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Huge amounts of data, Big Data, is all around us, in every field of life. But in spite of the far-reaching advantages, obvious clues frequently hide in a sea of unrelated data. This was the case in British Petroleum’s Deepwater Horizon rig explosion, which was the culmination of dozens of ignored warnings, Enron’s collapse, etc; each of these disasters began with siloed data, the puzzle pieces of which – if properly pieced together – might have revealed the problem patterns leading to the event.
This approach to data – known as data fusion – turns multiple raw materials into something greater than the sum of their parts. It goes beyond older methods of big data analysis, like data integration, in which large data-sets are simply thrown together in one environment.
In this new science of data fusion, technology is deployed not just to mash together billions of data records, but to fundamentally transform them so that humans can understand the unseen commonalities or inconsistencies within them. Fusion breaks down traditional silos, allowing analysts to search for and corroborate theories quickly, at a scale and speed previously unthinkable. Recent advancements in machine learning and AI-based computing enable data fusion application.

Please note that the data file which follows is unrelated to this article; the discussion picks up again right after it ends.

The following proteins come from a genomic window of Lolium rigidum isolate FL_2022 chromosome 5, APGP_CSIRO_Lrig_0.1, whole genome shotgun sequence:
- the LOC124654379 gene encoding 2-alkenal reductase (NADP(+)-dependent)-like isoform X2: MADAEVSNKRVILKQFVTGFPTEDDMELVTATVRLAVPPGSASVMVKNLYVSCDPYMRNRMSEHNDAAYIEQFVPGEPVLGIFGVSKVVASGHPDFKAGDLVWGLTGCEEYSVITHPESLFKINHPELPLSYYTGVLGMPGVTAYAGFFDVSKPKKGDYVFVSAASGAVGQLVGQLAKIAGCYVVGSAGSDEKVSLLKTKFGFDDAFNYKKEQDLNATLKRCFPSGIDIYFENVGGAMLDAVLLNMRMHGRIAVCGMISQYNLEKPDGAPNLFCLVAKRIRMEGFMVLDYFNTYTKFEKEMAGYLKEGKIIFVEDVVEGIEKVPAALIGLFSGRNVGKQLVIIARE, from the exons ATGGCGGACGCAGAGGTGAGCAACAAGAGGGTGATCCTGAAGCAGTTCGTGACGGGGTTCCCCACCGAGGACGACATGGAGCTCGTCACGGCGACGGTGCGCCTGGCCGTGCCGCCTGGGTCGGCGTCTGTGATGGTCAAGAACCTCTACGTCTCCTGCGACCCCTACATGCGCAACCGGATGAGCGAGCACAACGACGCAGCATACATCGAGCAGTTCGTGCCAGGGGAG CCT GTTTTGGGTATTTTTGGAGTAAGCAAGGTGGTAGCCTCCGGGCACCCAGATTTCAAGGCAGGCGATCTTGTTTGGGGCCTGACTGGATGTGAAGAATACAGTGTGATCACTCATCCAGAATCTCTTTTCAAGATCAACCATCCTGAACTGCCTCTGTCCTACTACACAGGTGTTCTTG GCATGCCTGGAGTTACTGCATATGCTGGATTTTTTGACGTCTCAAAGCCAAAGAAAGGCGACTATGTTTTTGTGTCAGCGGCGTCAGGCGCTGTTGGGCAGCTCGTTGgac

For the military, this way of working has now become a routine. It took a major event to highlight the importance of data fusion, and significant effort on the parts of key people and agencies to implement the technology in an impactful way. Private sector companies can do the same.
Automobile manufacturers, for instance, are beginning to use data fusion to identify safety problems in global fleets of vehicles, making it easier to get potentially dangerous vehicles off the roads quickly. Insurance companies are using fusion to assess the risk in underwriting certain projects and products. Financial services companies are using fused data to make better predictions about complex market trends.
How can more companies and organizations adopt the technology? According to insidebigdata.com, they need to elevate IT leads to C-suite level, with distinct roles such as the Chief Data Officer. These people are uniquely suited to demonstrate how their approach to data fusion will yield measurable results.
Then, they need to develop a new operational way of working, showing that data, not human intuition, should be the primary lever behind major company decisions.
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